bike HEAD-TO-HEAD designs, too. You just can’t overstate how good the DDS set-up is – it makes clutch use a subliminal issue and lets you focus more on what you’re doing and where you’re going. Even though the compression ratio, primary ratios and final drive (13/52 sprocket combo) on both machines is identical, you’d swear the 2013 runs shorter gearing. For the same corner exit, the new engine is much happier to be in a taller gear. And yet it’ll hold a gear all the way to the next turn; in situations where you’re forced to upshift the 2012 bike. In other words, the new

penny on the second-hand market – more for novelty value and nostalgia than anything else. And admittedly, the machines are engineering works of art. But the ‘old’ Husabergs now have an experimental feel about them; they’re different for the sake of being different. And in comparison to the 2013 FE450, which has benefitted massively by adopting the new-generation lightweight KTM engine and frame, the 2012 FE450 is off the pace. It’s overweight, slower revving and lacking in both engine performance and chassis agility. It actually surprised how just how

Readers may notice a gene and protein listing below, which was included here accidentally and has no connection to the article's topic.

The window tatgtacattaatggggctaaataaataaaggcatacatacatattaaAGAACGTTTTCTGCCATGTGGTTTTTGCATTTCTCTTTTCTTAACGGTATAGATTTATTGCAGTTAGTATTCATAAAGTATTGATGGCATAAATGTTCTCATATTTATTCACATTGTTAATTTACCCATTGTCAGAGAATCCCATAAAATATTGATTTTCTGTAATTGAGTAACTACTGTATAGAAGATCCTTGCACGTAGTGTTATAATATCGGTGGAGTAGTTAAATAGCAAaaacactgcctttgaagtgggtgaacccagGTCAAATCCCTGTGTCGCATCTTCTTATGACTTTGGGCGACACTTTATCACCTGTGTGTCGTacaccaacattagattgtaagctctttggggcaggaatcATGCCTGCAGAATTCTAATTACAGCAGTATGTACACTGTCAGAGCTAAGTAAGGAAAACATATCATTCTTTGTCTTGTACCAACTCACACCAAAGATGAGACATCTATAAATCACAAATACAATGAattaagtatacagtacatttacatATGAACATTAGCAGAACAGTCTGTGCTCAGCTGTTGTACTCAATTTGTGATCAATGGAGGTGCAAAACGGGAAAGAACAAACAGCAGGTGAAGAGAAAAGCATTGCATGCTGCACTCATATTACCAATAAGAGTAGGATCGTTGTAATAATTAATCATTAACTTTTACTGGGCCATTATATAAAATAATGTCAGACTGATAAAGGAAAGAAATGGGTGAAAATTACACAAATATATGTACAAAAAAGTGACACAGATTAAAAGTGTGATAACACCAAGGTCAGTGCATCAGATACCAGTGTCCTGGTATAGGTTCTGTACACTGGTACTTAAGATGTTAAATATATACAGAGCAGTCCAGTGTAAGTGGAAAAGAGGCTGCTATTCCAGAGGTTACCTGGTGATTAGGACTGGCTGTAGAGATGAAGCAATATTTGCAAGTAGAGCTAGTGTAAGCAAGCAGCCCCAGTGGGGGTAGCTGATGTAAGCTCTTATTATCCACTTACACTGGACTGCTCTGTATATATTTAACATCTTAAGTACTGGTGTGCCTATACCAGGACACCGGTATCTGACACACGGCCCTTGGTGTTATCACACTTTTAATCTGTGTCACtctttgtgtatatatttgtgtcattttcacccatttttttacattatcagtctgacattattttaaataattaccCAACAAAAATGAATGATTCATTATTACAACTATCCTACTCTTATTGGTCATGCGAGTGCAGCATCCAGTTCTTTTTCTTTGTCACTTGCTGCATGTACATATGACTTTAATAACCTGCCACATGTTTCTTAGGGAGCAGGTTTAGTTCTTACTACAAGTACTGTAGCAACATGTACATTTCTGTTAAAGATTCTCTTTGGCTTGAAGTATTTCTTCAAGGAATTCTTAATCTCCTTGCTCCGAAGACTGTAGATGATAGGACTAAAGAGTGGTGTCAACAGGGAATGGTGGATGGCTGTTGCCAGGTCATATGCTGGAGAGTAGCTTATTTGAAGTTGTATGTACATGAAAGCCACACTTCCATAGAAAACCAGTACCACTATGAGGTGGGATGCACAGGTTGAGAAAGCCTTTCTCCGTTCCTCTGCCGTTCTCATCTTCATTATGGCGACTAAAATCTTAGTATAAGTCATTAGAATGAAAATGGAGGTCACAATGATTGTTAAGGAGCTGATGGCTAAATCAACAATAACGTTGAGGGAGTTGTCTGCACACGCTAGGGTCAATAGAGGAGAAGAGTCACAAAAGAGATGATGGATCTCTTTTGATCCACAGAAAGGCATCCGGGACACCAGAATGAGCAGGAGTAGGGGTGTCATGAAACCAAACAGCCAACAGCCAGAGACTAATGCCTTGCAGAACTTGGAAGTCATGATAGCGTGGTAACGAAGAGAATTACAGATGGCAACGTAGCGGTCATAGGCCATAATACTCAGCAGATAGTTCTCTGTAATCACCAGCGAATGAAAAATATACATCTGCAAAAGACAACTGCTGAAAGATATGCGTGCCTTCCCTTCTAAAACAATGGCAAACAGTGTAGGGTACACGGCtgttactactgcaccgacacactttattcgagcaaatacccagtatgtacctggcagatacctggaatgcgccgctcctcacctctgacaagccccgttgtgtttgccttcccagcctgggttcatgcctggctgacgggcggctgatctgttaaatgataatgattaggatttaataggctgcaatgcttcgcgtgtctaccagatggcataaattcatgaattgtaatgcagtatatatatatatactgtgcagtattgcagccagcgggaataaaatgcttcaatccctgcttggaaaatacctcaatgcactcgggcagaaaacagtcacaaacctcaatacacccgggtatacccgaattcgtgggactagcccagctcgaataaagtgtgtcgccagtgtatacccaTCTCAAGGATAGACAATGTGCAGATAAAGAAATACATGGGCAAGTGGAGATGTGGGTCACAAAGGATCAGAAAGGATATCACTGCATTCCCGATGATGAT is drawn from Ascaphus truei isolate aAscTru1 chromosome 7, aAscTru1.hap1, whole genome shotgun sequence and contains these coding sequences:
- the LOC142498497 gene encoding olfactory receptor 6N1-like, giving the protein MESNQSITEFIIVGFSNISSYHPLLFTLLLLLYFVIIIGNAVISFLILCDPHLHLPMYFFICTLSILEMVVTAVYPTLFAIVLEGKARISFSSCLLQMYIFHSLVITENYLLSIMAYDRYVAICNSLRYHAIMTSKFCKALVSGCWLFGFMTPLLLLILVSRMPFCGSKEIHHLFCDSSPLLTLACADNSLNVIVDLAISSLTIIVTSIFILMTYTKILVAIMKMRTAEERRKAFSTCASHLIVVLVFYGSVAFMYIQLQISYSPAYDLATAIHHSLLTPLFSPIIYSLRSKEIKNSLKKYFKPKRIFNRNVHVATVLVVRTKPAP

“The super-agile 2013 FE450 handles more predictably and has a broader and more responsive powerplant. Plus it’s 7kg lighter!”


2012 FE450 $12,795 6 months (parts & labour) 449.3cc 95.0 x 63.4mm Liquid-cooled Single cylinder, 4-stroke, SOHC 11.8: 1 6-speed 13/52 Wet, multi-plate, hydraulically operated 8.5 litres Keihin EFI (42mm throttle body)